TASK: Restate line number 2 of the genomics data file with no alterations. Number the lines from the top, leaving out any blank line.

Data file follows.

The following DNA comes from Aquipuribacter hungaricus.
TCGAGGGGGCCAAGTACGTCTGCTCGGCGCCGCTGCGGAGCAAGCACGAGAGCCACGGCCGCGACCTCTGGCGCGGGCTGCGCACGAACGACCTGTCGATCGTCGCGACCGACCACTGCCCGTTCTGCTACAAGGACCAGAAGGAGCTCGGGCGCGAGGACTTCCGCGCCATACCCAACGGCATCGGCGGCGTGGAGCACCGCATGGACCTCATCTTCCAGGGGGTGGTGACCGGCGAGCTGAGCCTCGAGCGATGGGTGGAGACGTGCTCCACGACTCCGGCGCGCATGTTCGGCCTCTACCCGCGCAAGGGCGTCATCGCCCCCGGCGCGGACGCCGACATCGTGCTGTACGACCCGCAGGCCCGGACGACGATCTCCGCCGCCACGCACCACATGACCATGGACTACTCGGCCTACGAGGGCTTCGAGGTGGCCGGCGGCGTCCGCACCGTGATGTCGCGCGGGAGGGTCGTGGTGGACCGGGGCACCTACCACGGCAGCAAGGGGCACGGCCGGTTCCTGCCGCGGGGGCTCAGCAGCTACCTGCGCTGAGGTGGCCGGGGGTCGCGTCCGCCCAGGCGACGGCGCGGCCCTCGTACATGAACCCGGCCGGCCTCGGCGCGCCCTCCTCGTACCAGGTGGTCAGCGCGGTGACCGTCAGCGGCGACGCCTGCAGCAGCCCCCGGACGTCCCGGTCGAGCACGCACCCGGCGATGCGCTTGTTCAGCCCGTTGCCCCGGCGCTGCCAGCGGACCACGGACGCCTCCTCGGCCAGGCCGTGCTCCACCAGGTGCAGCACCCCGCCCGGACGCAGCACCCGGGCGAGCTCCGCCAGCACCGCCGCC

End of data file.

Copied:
TCGAGGGGGCCAAGTACGTCTGCTCGGCGCCGCTGCGGAGCAAGCACGAGAGCCACGGCCGCGACCTCTGGCGCGGGCTGCGCACGAACGACCTGTCGATCGTCGCGACCGACCACTGCCCGTTCTGCTACAAGGACCAGAAGGAGCTCGGGCGCGAGGACTTCCGCGCCATACCCAACGGCATCGGCGGCGTGGAGCACCGCATGGACCTCATCTTCCAGGGGGTGGTGACCGGCGAGCTGAGCCTCGAGCGATGGGTGGAGACGTGCTCCACGACTCCGGCGCGCATGTTCGGCCTCTACCCGCGCAAGGGCGTCATCGCCCCCGGCGCGGACGCCGACATCGTGCTGTACGACCCGCAGGCCCGGACGACGATCTCCGCCGCCACGCACCACATGACCATGGACTACTCGGCCTACGAGGGCTTCGAGGTGGCCGGCGGCGTCCGCACCGTGATGTCGCGCGGGAGGGTCGTGGTGGACCGGGGCACCTACCACGGCAGCAAGGGGCACGGCCGGTTCCTGCCGCGGGGGCTCAGCAGCTACCTGCGCTGAGGTGGCCGGGGGTCGCGTCCGCCCAGGCGACGGCGCGGCCCTCGTACATGAACCCGGCCGGCCTCGGCGCGCCCTCCTCGTACCAGGTGGTCAGCGCGGTGACCGTCAGCGGCGACGCCTGCAGCAGCCCCCGGACGTCCCGGTCGAGCACGCACCCGGCGATGCGCTTGTTCAGCCCGTTGCCCCGGCGCTGCCAGCGGACCACGGACGCCTCCTCGGCCAGGCCGTGCTCCACCAGGTGCAGCACCCCGCCCGGACGCAGCACCCGGGCGAGCTCCGCCAGCACCGCCGCC